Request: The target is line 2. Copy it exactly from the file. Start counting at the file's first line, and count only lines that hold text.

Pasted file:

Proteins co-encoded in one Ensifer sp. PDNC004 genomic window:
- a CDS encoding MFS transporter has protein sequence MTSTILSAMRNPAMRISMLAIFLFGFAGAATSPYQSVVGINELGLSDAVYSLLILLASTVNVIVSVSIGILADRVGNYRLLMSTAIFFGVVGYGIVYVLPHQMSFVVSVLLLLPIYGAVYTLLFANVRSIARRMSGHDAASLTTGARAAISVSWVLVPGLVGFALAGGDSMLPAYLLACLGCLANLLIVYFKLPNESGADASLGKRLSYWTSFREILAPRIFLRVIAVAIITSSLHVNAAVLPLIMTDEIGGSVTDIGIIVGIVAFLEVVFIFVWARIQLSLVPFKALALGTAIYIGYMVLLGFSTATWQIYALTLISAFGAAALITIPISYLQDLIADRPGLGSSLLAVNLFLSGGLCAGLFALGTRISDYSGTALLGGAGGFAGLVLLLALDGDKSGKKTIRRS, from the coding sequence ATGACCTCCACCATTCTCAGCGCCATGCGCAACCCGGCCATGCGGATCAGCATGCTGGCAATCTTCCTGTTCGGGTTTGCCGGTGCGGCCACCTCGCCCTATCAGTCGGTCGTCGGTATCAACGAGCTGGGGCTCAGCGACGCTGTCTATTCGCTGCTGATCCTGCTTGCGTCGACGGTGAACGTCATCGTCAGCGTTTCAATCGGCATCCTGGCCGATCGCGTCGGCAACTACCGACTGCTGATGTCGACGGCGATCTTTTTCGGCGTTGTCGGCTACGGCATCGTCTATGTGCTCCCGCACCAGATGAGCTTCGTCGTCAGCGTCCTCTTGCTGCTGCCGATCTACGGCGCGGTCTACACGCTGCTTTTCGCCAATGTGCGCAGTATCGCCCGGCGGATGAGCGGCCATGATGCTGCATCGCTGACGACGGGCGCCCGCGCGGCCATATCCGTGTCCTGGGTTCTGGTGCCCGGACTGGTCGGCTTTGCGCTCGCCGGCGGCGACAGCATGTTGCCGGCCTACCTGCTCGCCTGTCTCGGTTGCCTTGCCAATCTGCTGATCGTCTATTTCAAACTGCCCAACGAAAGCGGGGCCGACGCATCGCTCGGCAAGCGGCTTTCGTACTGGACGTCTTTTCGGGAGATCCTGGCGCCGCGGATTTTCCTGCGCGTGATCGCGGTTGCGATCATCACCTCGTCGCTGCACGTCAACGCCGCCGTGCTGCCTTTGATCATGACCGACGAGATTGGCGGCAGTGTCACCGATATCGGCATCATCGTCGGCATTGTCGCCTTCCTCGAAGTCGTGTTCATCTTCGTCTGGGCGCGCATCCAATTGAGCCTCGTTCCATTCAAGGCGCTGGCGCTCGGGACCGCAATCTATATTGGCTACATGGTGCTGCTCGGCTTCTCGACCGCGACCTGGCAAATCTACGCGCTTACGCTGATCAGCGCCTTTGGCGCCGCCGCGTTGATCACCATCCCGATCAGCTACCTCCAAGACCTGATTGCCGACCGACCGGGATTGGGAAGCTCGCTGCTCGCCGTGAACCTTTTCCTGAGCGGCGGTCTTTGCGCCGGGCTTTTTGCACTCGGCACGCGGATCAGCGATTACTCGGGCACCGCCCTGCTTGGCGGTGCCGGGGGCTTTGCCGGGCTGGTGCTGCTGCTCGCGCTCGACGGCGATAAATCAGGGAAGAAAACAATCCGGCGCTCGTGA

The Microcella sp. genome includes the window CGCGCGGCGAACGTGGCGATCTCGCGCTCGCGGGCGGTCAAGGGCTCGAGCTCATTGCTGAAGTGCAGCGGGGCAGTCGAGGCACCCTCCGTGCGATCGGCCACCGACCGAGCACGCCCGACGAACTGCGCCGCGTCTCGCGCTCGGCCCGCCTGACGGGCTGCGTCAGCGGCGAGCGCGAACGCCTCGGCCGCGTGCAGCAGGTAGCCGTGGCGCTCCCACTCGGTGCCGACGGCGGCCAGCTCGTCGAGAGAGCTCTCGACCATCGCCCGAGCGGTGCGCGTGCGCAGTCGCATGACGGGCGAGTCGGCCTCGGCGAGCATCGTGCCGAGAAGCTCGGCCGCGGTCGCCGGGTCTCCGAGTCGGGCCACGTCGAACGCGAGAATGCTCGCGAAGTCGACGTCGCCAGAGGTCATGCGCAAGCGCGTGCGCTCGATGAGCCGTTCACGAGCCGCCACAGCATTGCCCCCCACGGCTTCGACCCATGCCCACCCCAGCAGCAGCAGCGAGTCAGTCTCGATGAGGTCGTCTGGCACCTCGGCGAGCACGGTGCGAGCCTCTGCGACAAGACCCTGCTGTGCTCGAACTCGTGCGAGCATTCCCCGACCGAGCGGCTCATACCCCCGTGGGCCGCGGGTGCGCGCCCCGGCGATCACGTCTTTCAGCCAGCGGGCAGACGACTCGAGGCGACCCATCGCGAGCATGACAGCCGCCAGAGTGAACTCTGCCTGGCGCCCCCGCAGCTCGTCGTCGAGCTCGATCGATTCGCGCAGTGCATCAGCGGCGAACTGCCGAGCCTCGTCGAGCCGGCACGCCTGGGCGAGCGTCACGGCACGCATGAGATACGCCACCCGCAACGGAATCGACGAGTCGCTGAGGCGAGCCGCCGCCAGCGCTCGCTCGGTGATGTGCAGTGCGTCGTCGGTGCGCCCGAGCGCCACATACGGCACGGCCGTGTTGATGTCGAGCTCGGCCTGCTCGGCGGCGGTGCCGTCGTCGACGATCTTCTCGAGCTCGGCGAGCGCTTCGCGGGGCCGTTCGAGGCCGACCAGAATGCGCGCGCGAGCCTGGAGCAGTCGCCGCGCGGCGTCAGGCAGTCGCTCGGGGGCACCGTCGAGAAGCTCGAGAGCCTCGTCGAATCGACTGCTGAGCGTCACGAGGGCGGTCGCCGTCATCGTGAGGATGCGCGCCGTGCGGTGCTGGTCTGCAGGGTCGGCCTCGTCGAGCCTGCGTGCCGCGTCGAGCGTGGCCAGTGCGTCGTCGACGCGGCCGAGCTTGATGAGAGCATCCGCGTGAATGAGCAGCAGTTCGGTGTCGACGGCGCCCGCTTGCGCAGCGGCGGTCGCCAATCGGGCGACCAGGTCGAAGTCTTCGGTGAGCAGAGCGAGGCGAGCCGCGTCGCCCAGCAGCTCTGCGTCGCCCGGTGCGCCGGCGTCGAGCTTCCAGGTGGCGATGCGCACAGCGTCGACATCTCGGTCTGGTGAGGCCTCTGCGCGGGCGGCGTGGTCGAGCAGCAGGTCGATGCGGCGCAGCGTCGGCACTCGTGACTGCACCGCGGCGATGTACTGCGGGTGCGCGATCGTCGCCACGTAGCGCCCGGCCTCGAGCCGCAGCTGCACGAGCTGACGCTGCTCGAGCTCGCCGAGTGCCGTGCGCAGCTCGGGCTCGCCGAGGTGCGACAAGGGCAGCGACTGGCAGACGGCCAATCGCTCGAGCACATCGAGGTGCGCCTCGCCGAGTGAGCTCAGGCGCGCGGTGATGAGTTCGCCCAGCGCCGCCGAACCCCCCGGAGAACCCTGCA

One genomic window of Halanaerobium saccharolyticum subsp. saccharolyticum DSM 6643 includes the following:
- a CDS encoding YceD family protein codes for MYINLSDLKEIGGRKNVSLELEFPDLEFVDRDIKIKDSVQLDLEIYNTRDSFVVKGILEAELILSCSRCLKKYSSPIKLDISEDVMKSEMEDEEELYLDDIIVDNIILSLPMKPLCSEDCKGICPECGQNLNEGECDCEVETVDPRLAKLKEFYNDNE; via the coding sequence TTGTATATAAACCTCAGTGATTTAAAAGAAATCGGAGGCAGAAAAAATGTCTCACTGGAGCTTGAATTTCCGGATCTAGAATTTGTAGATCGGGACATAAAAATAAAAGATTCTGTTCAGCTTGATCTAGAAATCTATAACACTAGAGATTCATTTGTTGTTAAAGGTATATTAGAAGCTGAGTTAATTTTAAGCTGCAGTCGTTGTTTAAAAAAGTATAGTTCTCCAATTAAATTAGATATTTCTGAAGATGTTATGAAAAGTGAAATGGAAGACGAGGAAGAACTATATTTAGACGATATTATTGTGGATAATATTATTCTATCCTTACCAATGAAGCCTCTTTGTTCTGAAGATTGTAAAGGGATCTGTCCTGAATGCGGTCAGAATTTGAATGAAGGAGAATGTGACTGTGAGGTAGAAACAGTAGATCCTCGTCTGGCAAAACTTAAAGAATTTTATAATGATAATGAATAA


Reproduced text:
- a CDS encoding MFS transporter has protein sequence MTSTILSAMRNPAMRISMLAIFLFGFAGAATSPYQSVVGINELGLSDAVYSLLILLASTVNVIVSVSIGILADRVGNYRLLMSTAIFFGVVGYGIVYVLPHQMSFVVSVLLLLPIYGAVYTLLFANVRSIARRMSGHDAASLTTGARAAISVSWVLVPGLVGFALAGGDSMLPAYLLACLGCLANLLIVYFKLPNESGADASLGKRLSYWTSFREILAPRIFLRVIAVAIITSSLHVNAAVLPLIMTDEIGGSVTDIGIIVGIVAFLEVVFIFVWARIQLSLVPFKALALGTAIYIGYMVLLGFSTATWQIYALTLISAFGAAALITIPISYLQDLIADRPGLGSSLLAVNLFLSGGLCAGLFALGTRISDYSGTALLGGAGGFAGLVLLLALDGDKSGKKTIRRS, from the coding sequence ATGACCTCCACCATTCTCAGCGCCATGCGCAACCCGGCCATGCGGATCAGCATGCTGGCAATCTTCCTGTTCGGGTTTGCCGGTGCGGCCACCTCGCCCTATCAGTCGGTCGTCGGTATCAACGAGCTGGGGCTCAGCGACGCTGTCTATTCGCTGCTGATCCTGCTTGCGTCGACGGTGAACGTCATCGTCAGCGTTTCAATCGGCATCCTGGCCGATCGCGTCGGCAACTACCGACTGCTGATGTCGACGGCGATCTTTTTCGGCGTTGTCGGCTACGGCATCGTCTATGTGCTCCCGCACCAGATGAGCTTCGTCGTCAGCGTCCTCTTGCTGCTGCCGATCTACGGCGCGGTCTACACGCTGCTTTTCGCCAATGTGCGCAGTATCGCCCGGCGGATGAGCGGCCATGATGCTGCATCGCTGACGACGGGCGCCCGCGCGGCCATATCCGTGTCCTGGGTTCTGGTGCCCGGACTGGTCGGCTTTGCGCTCGCCGGCGGCGACAGCATGTTGCCGGCCTACCTGCTCGCCTGTCTCGGTTGCCTTGCCAATCTGCTGATCGTCTATTTCAAACTGCCCAACGAAAGCGGGGCCGACGCATCGCTCGGCAAGCGGCTTTCGTACTGGACGTCTTTTCGGGAGATCCTGGCGCCGCGGATTTTCCTGCGCGTGATCGCGGTTGCGATCATCACCTCGTCGCTGCACGTCAACGCCGCCGTGCTGCCTTTGATCATGACCGACGAGATTGGCGGCAGTGTCACCGATATCGGCATCATCGTCGGCATTGTCGCCTTCCTCGAAGTCGTGTTCATCTTCGTCTGGGCGCGCATCCAATTGAGCCTCGTTCCATTCAAGGCGCTGGCGCTCGGGACCGCAATCTATATTGGCTACATGGTGCTGCTCGGCTTCTCGACCGCGACCTGGCAAATCTACGCGCTTACGCTGATCAGCGCCTTTGGCGCCGCCGCGTTGATCACCATCCCGATCAGCTACCTCCAAGACCTGATTGCCGACCGACCGGGATTGGGAAGCTCGCTGCTCGCCGTGAACCTTTTCCTGAGCGGCGGTCTTTGCGCCGGGCTTTTTGCACTCGGCACGCGGATCAGCGATTACTCGGGCACCGCCCTGCTTGGCGGTGCCGGGGGCTTTGCCGGGCTGGTGCTGCTGCTCGCGCTCGACGGCGATAAATCAGGGAAGAAAACAATCCGGCGCTCGTGA